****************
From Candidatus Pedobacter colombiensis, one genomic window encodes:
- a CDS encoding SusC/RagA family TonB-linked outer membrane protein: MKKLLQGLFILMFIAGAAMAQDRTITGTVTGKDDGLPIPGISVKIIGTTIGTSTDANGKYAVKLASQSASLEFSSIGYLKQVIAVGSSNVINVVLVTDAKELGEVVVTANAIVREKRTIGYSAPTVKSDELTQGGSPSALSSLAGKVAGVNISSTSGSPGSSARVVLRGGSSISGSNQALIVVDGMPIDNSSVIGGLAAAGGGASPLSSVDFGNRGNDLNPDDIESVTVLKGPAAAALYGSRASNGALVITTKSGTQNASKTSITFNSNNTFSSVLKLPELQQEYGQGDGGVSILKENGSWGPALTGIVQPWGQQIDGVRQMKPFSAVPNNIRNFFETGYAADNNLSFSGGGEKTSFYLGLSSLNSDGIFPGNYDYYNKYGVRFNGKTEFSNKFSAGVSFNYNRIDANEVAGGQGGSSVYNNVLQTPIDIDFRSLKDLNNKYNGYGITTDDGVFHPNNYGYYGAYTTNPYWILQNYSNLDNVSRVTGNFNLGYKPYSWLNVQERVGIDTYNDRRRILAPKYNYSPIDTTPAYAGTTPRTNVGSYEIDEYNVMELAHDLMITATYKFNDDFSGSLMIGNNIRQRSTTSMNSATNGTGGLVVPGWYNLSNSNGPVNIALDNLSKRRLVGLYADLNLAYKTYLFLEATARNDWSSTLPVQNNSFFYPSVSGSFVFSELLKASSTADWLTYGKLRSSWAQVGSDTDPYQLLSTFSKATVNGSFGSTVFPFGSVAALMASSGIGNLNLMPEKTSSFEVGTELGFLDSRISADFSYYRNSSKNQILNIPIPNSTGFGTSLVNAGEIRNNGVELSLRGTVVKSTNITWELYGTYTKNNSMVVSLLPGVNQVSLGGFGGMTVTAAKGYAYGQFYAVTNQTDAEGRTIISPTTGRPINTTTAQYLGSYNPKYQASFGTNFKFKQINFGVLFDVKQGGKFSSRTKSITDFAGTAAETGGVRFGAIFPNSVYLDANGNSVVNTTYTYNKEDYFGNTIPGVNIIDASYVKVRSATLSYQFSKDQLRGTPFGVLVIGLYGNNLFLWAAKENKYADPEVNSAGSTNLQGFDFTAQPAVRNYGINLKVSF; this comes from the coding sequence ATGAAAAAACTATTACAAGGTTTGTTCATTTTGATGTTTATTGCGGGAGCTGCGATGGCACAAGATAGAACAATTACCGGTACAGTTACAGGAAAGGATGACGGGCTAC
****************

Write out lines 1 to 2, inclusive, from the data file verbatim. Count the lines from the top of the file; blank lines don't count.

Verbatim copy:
From Candidatus Pedobacter colombiensis, one genomic window encodes:
- a CDS encoding SusC/RagA family TonB-linked outer membrane protein: MKKLLQGLFILMFIAGAAMAQDRTITGTVTGKDDGLPIPGISVKIIGTTIGTSTDANGKYAVKLASQSASLEFSSIGYLKQVIAVGSSNVINVVLVTDAKELGEVVVTANAIVREKRTIGYSAPTVKSDELTQGGSPSALSSLAGKVAGVNISSTSGSPGSSARVVLRGGSSISGSNQALIVVDGMPIDNSSVIGGLAAAGGGASPLSSVDFGNRGNDLNPDDIESVTVLKGPAAAALYGSRASNGALVITTKSGTQNASKTSITFNSNNTFSSVLKLPELQQEYGQGDGGVSILKENGSWGPALTGIVQPWGQQIDGVRQMKPFSAVPNNIRNFFETGYAADNNLSFSGGGEKTSFYLGLSSLNSDGIFPGNYDYYNKYGVRFNGKTEFSNKFSAGVSFNYNRIDANEVAGGQGGSSVYNNVLQTPIDIDFRSLKDLNNKYNGYGITTDDGVFHPNNYGYYGAYTTNPYWILQNYSNLDNVSRVTGNFNLGYKPYSWLNVQERVGIDTYNDRRRILAPKYNYSPIDTTPAYAGTTPRTNVGSYEIDEYNVMELAHDLMITATYKFNDDFSGSLMIGNNIRQRSTTSMNSATNGTGGLVVPGWYNLSNSNGPVNIALDNLSKRRLVGLYADLNLAYKTYLFLEATARNDWSSTLPVQNNSFFYPSVSGSFVFSELLKASSTADWLTYGKLRSSWAQVGSDTDPYQLLSTFSKATVNGSFGSTVFPFGSVAALMASSGIGNLNLMPEKTSSFEVGTELGFLDSRISADFSYYRNSSKNQILNIPIPNSTGFGTSLVNAGEIRNNGVELSLRGTVVKSTNITWELYGTYTKNNSMVVSLLPGVNQVSLGGFGGMTVTAAKGYAYGQFYAVTNQTDAEGRTIISPTTGRPINTTTAQYLGSYNPKYQASFGTNFKFKQINFGVLFDVKQGGKFSSRTKSITDFAGTAAETGGVRFGAIFPNSVYLDANGNSVVNTTYTYNKEDYFGNTIPGVNIIDASYVKVRSATLSYQFSKDQLRGTPFGVLVIGLYGNNLFLWAAKENKYADPEVNSAGSTNLQGFDFTAQPAVRNYGINLKVSF; this comes from the coding sequence ATGAAAAAACTATTACAAGGTTTGTTCATTTTGATGTTTATTGCGGGAGCTGCGATGGCACAAGATAGAACAATTACCGGTACAGTTACAGGAAAGGATGACGGGCTAC